Background: The effects of blood alcohol on injury after crash are controversial, and safe limits are not settled. We examined if a positive blood alcohol concentration, even in a nontoxic range, affects management and outcome of injured patients after road crashes.
Methods: In this prospective cohort study, we recruited all adult subjects admitted to an emergency department within 4 hours after a road crash. Outcomes were mortality or expected permanent disability, and data related to patients’ management.
Results: Alcohol-positive trauma patients were more frequently critical at admission (odds ratio [OR], 1.89; 95% confidence interval [CI], 1.18–3.02), and had an increased risk of combined mortality or expected permanent disability (OR, 1.67; 95% CI, 1.08–2.58), need for intensive care (OR, 1.87; 95% CI, 1.01–3.46), surgery (OR, 1.91; 95% CI, 1.37–2.66) and blood transfusions (OR, 2.09; 95% CI, 1.20–3.64), and acute medical complications (OR, 1.94; 95% CI, 1.33–2.85). All these events were explained by higher trauma severity. Only the risk of unsuspected injuries, diagnosed only at final evaluation, was independently associated with a positive blood alcohol concentration (OR, 4.98; 95% CI, 3.62–6.87), in addition to trauma severity and preexisting chronic conditions. Blood alcohol measurement significantly improved the accuracy in predicting unsuspected injuries, from 81.3% to 86.2%.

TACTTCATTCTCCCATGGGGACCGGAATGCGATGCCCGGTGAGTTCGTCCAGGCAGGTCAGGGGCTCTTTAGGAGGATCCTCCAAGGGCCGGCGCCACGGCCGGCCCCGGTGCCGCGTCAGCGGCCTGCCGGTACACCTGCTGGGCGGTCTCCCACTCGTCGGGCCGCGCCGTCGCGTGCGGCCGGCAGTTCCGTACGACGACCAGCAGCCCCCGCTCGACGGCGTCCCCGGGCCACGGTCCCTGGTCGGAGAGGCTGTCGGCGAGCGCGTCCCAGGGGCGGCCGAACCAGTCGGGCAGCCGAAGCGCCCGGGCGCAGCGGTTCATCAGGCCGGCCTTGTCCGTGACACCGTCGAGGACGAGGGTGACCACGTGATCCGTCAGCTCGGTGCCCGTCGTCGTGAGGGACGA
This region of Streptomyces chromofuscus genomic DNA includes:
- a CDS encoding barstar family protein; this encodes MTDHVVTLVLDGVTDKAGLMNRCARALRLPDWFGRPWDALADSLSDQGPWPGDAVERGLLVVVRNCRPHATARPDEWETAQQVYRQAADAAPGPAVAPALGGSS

Conclusion: In injured patients after a road crash, a positive blood alcohol concentration increases the chance that the final diagnosis will include more injuries than initially documented. More careful monitoring is needed in alcohol-positive trauma patients, independent of clinical status, injury severity, and overt symptoms of alcohol intoxication.
From the Dipartimento Emergenza-Urgenza Accettazione (A.F., F.R., A.C., M.D., T.I., U.M., A.V.), Laboratorio di Patologia Clinica (S.R.), Ospedale G.B. Morgagni, Azienda Unità Sanitaria Locale di Forlì, and Dipartimento di Medicina Interna e Gastroenterologia (G.M., A.M.-L.), Università degli Studi di Bologna, Italy.
Submitted for publication May 9, 2000.
Accepted for publication November 18, 2000.
Address for reprints: Andrea Fabbri, MD, Dipartimento Emergenza-Urgenza Accettazione, Ospedale GB Morgagni, Azienda USL di Forlì, 1, P.le Solieri, I-47100 Forlì, Italy; email: firstname.lastname@example.org, and email@example.com.